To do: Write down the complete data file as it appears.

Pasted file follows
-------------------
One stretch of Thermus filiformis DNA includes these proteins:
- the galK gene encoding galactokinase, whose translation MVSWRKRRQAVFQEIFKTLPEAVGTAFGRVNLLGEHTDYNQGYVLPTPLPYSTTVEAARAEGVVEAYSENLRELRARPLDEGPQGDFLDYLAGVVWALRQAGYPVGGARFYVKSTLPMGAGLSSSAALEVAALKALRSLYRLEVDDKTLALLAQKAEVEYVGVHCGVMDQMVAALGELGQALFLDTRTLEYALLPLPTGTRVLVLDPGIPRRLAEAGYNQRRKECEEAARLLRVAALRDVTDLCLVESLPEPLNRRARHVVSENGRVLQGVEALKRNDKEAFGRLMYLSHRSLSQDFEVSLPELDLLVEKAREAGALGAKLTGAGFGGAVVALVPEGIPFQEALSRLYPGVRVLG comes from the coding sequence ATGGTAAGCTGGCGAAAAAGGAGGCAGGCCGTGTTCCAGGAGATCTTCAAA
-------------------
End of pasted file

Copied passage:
One stretch of Thermus filiformis DNA includes these proteins:
- the galK gene encoding galactokinase, whose translation MVSWRKRRQAVFQEIFKTLPEAVGTAFGRVNLLGEHTDYNQGYVLPTPLPYSTTVEAARAEGVVEAYSENLRELRARPLDEGPQGDFLDYLAGVVWALRQAGYPVGGARFYVKSTLPMGAGLSSSAALEVAALKALRSLYRLEVDDKTLALLAQKAEVEYVGVHCGVMDQMVAALGELGQALFLDTRTLEYALLPLPTGTRVLVLDPGIPRRLAEAGYNQRRKECEEAARLLRVAALRDVTDLCLVESLPEPLNRRARHVVSENGRVLQGVEALKRNDKEAFGRLMYLSHRSLSQDFEVSLPELDLLVEKAREAGALGAKLTGAGFGGAVVALVPEGIPFQEALSRLYPGVRVLG comes from the coding sequence ATGGTAAGCTGGCGAAAAAGGAGGCAGGCCGTGTTCCAGGAGATCTTCAAA